By Kim Buck, MAPC, LPC
Family Strategies Counseling Center
If you are a committed couple healing from the devastating effects of pornography addiction, you may often find this journey to be rocky and overwhelming. As you attempt to reconnect and create healthy attachment in your relationship, it can be difficult to differentiate between feeling “unsafe” and feeling “uncomfortable”. This is especially true when both you and your partner attempt to communicate your needs and wants to each other.
As I have worked with couples in recovery for pornography addiction in Mesa, Arizona, I have witnessed the essential nature of safety. Creating safety in all major areas of life is necessary for both of you in order to appropriately heal and be able to trust each other again. These would include spiritual, emotional, sexual, physical, and intellectual areas of life. Feeling unsafe would indicate there is some sort of harm being perpetrated in any of these areas. Some examples harmful behaviors are: physical violence, sexual aggression or betrayal, emotional blackmail, manipulation, baiting, button pushing, etc. Couples in recovery must take steps for protection by setting appropriate boundaries, and understanding and being able to communicate clearly what is expected and needed from each other.
If you are the partner, you have significant relational wounds tied to the lack of safety that accompanies the addict’s acting out behaviors. This may have the outcome of creating reactionary behavior as you desperately attempt to minimize the risk of getting injured. You may not be used to honest and upfront disclosure by the addict and feel overwhelmed by the truth being shared. At times this honest sharing of the addict’s feelings can be very unfamiliar and uncomfortable. These feelings are much different than feeling unsafe. There is not an environment of injury, but rather an uncomfortable situation that might feel frightening to you. At times you may be emotionally triggered by the situation and want to run away, freeze, or fight with the addict. The healthiest responses in situations such as this are most often the honest admission of feelings. This might look something like, “I feel upset and overwhelmed by what you are telling me. If you will give me some time to work through these feelings, I will come back and continue the conversation when I can be more present.”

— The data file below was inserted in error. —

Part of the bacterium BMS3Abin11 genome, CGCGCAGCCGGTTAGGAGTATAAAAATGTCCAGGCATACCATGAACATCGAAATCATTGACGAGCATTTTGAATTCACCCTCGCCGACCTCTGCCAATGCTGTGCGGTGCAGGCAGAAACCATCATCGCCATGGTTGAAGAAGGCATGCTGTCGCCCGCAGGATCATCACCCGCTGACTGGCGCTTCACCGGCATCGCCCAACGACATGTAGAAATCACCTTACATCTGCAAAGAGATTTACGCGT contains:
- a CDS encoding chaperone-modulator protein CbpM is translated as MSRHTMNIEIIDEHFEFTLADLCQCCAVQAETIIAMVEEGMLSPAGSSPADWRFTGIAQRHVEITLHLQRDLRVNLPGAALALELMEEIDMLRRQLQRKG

If you are the one in recovery from pornography addiction, then you also may have the idea that your feelings might be unsafe instead of simply uncomfortable. You may not be accustomed to being transparent and upfront about feelings, needs and wants. Because of this the partner often does not react in a way that you would like, and then you may have the urge to run away, freeze, or fight all under the guise of, “I don’t feel safe.” Similarly you may not be used to your partner sharing his or her feelings in a transparent and vulnerable way. Again, there is no harm being directly perpetrated, but rather a lack of emotional tolerance for uncomfortable situations and feelings. An example of a healthy response might be, “I want to be honest with you and tell you what I’m thinking and feeling, but right now I just feel scared because I have hurt you again. I might need to take time to get some support and then come back to this conversation when I can be more present and grounded.”
One of the most difficult things to recover is “self”. As you continue to work on your own recovery and build up “self”, you will be able to stand in your partner’s truth and not want to run away from it. In challenging situations you will be able to find the emotional fortitude to not flight, fight, or freeze, but rather be present and able to hear. You will become clearer as to what is actually unsafe and what is uncomfortable. You will learn to appreciate these experiences because within them is where the real connection and safety you are yearning for is to be found. It is found in being vulnerable, honest, and compassionate. It is found in unabated truth telling and fearless honesty.
In summary, the road to recovery is challenging but worthwhile! After working with hundreds of couples in our pornography addiction recovery program in Mesa, Arizona, I can tell you that many find healing and peace. For a free 15-minute consultation about couples in pornography addiction recovery, please call us 480-668-8301.